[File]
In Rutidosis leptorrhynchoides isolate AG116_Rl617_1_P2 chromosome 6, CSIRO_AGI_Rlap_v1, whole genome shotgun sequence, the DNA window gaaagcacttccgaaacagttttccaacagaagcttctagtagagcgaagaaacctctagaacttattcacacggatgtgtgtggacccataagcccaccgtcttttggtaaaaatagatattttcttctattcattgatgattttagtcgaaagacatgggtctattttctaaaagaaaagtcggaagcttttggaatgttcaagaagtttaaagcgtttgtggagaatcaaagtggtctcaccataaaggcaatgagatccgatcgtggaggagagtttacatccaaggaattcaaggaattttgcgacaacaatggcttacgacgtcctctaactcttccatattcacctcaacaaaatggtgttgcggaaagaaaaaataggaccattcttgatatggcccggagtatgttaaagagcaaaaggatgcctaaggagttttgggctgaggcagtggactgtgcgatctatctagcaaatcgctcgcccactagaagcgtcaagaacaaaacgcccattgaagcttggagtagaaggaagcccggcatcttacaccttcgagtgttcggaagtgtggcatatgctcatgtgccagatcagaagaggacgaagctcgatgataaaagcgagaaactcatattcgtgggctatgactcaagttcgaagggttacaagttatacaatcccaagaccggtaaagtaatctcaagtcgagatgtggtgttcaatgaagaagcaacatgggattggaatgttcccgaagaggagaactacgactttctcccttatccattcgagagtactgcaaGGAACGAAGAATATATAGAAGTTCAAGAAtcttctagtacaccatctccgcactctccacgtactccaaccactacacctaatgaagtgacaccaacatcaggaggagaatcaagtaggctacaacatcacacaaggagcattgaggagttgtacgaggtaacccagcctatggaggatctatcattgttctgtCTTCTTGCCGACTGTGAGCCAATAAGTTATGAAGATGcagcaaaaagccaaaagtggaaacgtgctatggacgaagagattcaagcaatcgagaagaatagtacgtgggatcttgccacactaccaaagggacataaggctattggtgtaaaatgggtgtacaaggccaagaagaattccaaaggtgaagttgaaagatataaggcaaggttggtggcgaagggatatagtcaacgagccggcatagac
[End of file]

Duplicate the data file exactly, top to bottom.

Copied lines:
In Rutidosis leptorrhynchoides isolate AG116_Rl617_1_P2 chromosome 6, CSIRO_AGI_Rlap_v1, whole genome shotgun sequence, the DNA window gaaagcacttccgaaacagttttccaacagaagcttctagtagagcgaagaaacctctagaacttattcacacggatgtgtgtggacccataagcccaccgtcttttggtaaaaatagatattttcttctattcattgatgattttagtcgaaagacatgggtctattttctaaaagaaaagtcggaagcttttggaatgttcaagaagtttaaagcgtttgtggagaatcaaagtggtctcaccataaaggcaatgagatccgatcgtggaggagagtttacatccaaggaattcaaggaattttgcgacaacaatggcttacgacgtcctctaactcttccatattcacctcaacaaaatggtgttgcggaaagaaaaaataggaccattcttgatatggcccggagtatgttaaagagcaaaaggatgcctaaggagttttgggctgaggcagtggactgtgcgatctatctagcaaatcgctcgcccactagaagcgtcaagaacaaaacgcccattgaagcttggagtagaaggaagcccggcatcttacaccttcgagtgttcggaagtgtggcatatgctcatgtgccagatcagaagaggacgaagctcgatgataaaagcgagaaactcatattcgtgggctatgactcaagttcgaagggttacaagttatacaatcccaagaccggtaaagtaatctcaagtcgagatgtggtgttcaatgaagaagcaacatgggattggaatgttcccgaagaggagaactacgactttctcccttatccattcgagagtactgcaaGGAACGAAGAATATATAGAAGTTCAAGAAtcttctagtacaccatctccgcactctccacgtactccaaccactacacctaatgaagtgacaccaacatcaggaggagaatcaagtaggctacaacatcacacaaggagcattgaggagttgtacgaggtaacccagcctatggaggatctatcattgttctgtCTTCTTGCCGACTGTGAGCCAATAAGTTATGAAGATGcagcaaaaagccaaaagtggaaacgtgctatggacgaagagattcaagcaatcgagaagaatagtacgtgggatcttgccacactaccaaagggacataaggctattggtgtaaaatgggtgtacaaggccaagaagaattccaaaggtgaagttgaaagatataaggcaaggttggtggcgaagggatatagtcaacgagccggcatagac